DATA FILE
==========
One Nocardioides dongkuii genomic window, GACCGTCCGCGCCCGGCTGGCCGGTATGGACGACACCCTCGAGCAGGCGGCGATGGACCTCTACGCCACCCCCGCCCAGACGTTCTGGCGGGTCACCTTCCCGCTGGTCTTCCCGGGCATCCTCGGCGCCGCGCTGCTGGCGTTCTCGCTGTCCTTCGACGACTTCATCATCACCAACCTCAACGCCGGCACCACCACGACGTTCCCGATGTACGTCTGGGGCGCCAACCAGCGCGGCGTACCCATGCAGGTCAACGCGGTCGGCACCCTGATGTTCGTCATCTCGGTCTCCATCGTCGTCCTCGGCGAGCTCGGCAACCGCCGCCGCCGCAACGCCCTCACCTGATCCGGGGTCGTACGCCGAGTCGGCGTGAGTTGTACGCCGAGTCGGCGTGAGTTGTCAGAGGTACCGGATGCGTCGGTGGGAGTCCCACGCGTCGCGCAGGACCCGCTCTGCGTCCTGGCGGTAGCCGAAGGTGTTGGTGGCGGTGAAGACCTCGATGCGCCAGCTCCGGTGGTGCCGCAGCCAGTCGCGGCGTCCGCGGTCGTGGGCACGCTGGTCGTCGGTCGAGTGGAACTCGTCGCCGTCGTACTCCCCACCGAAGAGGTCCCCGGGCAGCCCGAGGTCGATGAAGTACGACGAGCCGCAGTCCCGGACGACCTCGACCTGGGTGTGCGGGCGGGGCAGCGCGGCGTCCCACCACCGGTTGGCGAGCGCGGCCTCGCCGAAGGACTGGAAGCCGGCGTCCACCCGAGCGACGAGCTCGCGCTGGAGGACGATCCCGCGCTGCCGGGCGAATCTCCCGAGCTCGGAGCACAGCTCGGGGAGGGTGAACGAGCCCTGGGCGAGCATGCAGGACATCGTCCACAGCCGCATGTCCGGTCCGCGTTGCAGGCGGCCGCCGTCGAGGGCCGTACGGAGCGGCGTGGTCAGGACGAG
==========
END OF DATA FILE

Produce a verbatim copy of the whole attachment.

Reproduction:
One Nocardioides dongkuii genomic window, GACCGTCCGCGCCCGGCTGGCCGGTATGGACGACACCCTCGAGCAGGCGGCGATGGACCTCTACGCCACCCCCGCCCAGACGTTCTGGCGGGTCACCTTCCCGCTGGTCTTCCCGGGCATCCTCGGCGCCGCGCTGCTGGCGTTCTCGCTGTCCTTCGACGACTTCATCATCACCAACCTCAACGCCGGCACCACCACGACGTTCCCGATGTACGTCTGGGGCGCCAACCAGCGCGGCGTACCCATGCAGGTCAACGCGGTCGGCACCCTGATGTTCGTCATCTCGGTCTCCATCGTCGTCCTCGGCGAGCTCGGCAACCGCCGCCGCCGCAACGCCCTCACCTGATCCGGGGTCGTACGCCGAGTCGGCGTGAGTTGTACGCCGAGTCGGCGTGAGTTGTCAGAGGTACCGGATGCGTCGGTGGGAGTCCCACGCGTCGCGCAGGACCCGCTCTGCGTCCTGGCGGTAGCCGAAGGTGTTGGTGGCGGTGAAGACCTCGATGCGCCAGCTCCGGTGGTGCCGCAGCCAGTCGCGGCGTCCGCGGTCGTGGGCACGCTGGTCGTCGGTCGAGTGGAACTCGTCGCCGTCGTACTCCCCACCGAAGAGGTCCCCGGGCAGCCCGAGGTCGATGAAGTACGACGAGCCGCAGTCCCGGACGACCTCGACCTGGGTGTGCGGGCGGGGCAGCGCGGCGTCCCACCACCGGTTGGCGAGCGCGGCCTCGCCGAAGGACTGGAAGCCGGCGTCCACCCGAGCGACGAGCTCGCGCTGGAGGACGATCCCGCGCTGCCGGGCGAATCTCCCGAGCTCGGAGCACAGCTCGGGGAGGGTGAACGAGCCCTGGGCGAGCATGCAGGACATCGTCCACAGCCGCATGTCCGGTCCGCGTTGCAGGCGGCCGCCGTCGAGGGCCGTACGGAGCGGCGTGGTCAGGACGAG